Reuters Link to Story

'Utter devastation' after major quake, aftershocks hit New Zealand

WELLINGTON (Reuters) - A powerful 7.8 magnitude earthquake pummeled central New Zealand early on Monday, killing at least two people, damaging roads and buildings and setting off hundreds of strong aftershocks. Emergency response teams flew by helicopter to the region at the epicenter of the tremor, which struck just after midnight some 91 km (57 miles) northeast of Christchurch in the South Island, amid reports of injuries and collapsed buildings.
Reuters Link to Story

Space revolution hatching in a New Zealand paddock

* Rocket designed to be cheaper to fuel satellite revolution. AUCKLAND, New Zealand, Nov 3 (Reuters) - The next revolution in space, making humdrum what was long the special preserve of tax-funded giants like NASA, will be launching next year from a paddock in New Zealand’s remote South Island. The 16-metre carbon-cased rocket being assembled in a small hangar near Auckland Airport will weigh just 1,190 kilogrammes, and with fuel and payload will be only about a third the weight of SpaceX’s Falcon 1, the first privately developed launch vehicle to go into orbit back in 2008.
Reuters Link to Story

Experts question data behind Indonesian president's war on drugs

JAKARTA, May 8 (Reuters) - Indonesia has executed 14 drug traffickers this year as part of President Joko Widodo’s war on a “narcotics emergency” he says is killing at least 40 people a day, but researchers have questioned the reliability of the study that produced that figure. Amid international condemnation of the execution of mostly foreign drug convicts, the president’s office has cited research by the country’s narcotics agency (BNN), but five international experts contacted by Reuters said its methodology was unreliable.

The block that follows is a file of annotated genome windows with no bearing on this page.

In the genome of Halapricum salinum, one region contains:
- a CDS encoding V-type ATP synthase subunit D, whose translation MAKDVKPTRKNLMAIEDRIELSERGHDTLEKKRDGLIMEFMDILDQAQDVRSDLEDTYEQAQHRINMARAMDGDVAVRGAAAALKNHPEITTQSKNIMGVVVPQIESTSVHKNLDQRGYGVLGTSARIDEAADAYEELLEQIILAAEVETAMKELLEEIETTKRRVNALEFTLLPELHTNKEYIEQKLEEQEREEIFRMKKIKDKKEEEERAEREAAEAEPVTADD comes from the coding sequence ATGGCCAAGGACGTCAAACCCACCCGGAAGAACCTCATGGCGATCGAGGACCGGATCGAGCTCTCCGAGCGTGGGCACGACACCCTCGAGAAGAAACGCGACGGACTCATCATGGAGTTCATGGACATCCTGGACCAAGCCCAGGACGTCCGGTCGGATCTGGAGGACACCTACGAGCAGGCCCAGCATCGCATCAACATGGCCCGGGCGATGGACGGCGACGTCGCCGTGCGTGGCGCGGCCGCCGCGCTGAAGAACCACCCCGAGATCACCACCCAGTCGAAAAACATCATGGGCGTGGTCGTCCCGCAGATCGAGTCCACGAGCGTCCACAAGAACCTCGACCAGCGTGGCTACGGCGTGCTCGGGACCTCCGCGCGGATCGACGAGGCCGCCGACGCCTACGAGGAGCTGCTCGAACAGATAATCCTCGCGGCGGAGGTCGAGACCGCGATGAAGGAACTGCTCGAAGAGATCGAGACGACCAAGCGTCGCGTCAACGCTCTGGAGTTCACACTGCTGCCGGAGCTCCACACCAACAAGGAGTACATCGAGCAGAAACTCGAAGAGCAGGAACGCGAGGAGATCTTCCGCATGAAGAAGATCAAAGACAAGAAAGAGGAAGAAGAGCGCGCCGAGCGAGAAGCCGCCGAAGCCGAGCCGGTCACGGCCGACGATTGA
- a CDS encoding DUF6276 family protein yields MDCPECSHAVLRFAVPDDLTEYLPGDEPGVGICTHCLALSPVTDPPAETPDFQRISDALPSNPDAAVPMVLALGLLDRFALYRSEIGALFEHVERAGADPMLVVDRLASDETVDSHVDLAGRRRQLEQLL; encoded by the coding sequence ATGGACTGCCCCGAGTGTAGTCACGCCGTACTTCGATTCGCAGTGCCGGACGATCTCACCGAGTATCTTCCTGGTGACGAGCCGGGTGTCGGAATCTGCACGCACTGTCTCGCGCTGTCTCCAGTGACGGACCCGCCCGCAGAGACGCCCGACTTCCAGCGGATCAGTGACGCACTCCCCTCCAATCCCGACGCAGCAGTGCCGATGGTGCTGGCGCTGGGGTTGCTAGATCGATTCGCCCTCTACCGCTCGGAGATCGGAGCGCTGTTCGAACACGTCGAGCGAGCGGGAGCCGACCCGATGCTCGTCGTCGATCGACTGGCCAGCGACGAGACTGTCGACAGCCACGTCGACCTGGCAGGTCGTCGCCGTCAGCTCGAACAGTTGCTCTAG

Reuters Link to Story

Should We 'Fix' Intersex Children?

When Mark and Pam Crawford took their family to Great Wolf Lodge, a water adventure park, for a week’s vacation, their seven-year-old made a request. “Since we don’t know anybody,” S asked her parents, “can I be a boy?”.
The Atlantic Link to Story

A Trip to Washington

On Saturday 24th August 2014 thousands of Americans gathered in Washington to celebrate Martin Luther King's historic march 50 years earlier and to protest set backs to the civil rights movement . Early that morning, at 3am, at group of New Yorkers met at the National Action Network's headquarters in Harlem, waiting to fill seven buses bound for Washington.

Hundreds of guilty pleas later, fix-it judge readies to leave Bronx

Judge Patricia DiMango cleared a massive backlog in criminal cases, using methods decried by many defense lawyers.
The New York World Link to Story


Charlotte Greenfield

By way of a law degree, a debaucherous student magazine ( and an Indonesian newspaper (, I graduated in May 2014 from the MS program at Columbia University’s Graduate School of Journalism.

I was a fellow at Columbia's Stabile Center for Investigative Journalism and use this training to apply investigative sourcebuilding, data journalism and research skills to general reporting.

After completing the Reuters Journalism Program as a trainee in Jakarta and a short stint in Sydney, I am now based in Wellington as Reuters's New Zealand correspondent where I cover everything from pregnant prime ministers to deadly earthquakes and central bank policy.